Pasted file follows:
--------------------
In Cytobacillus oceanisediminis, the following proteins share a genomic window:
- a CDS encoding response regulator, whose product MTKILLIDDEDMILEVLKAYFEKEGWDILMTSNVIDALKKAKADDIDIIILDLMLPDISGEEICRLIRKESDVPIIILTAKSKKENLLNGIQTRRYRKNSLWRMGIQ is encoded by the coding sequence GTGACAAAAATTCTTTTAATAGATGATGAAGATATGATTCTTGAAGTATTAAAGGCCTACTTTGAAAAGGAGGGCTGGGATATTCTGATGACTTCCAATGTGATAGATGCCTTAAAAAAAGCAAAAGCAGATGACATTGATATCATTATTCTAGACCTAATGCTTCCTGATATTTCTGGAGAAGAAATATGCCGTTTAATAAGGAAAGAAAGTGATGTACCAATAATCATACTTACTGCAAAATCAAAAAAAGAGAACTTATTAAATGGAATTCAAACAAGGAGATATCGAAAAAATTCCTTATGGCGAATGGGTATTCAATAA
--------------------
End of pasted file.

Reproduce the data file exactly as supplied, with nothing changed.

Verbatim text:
In Cytobacillus oceanisediminis, the following proteins share a genomic window:
- a CDS encoding response regulator, whose product MTKILLIDDEDMILEVLKAYFEKEGWDILMTSNVIDALKKAKADDIDIIILDLMLPDISGEEICRLIRKESDVPIIILTAKSKKENLLNGIQTRRYRKNSLWRMGIQ is encoded by the coding sequence GTGACAAAAATTCTTTTAATAGATGATGAAGATATGATTCTTGAAGTATTAAAGGCCTACTTTGAAAAGGAGGGCTGGGATATTCTGATGACTTCCAATGTGATAGATGCCTTAAAAAAAGCAAAAGCAGATGACATTGATATCATTATTCTAGACCTAATGCTTCCTGATATTTCTGGAGAAGAAATATGCCGTTTAATAAGGAAAGAAAGTGATGTACCAATAATCATACTTACTGCAAAATCAAAAAAAGAGAACTTATTAAATGGAATTCAAACAAGGAGATATCGAAAAAATTCCTTATGGCGAATGGGTATTCAATAA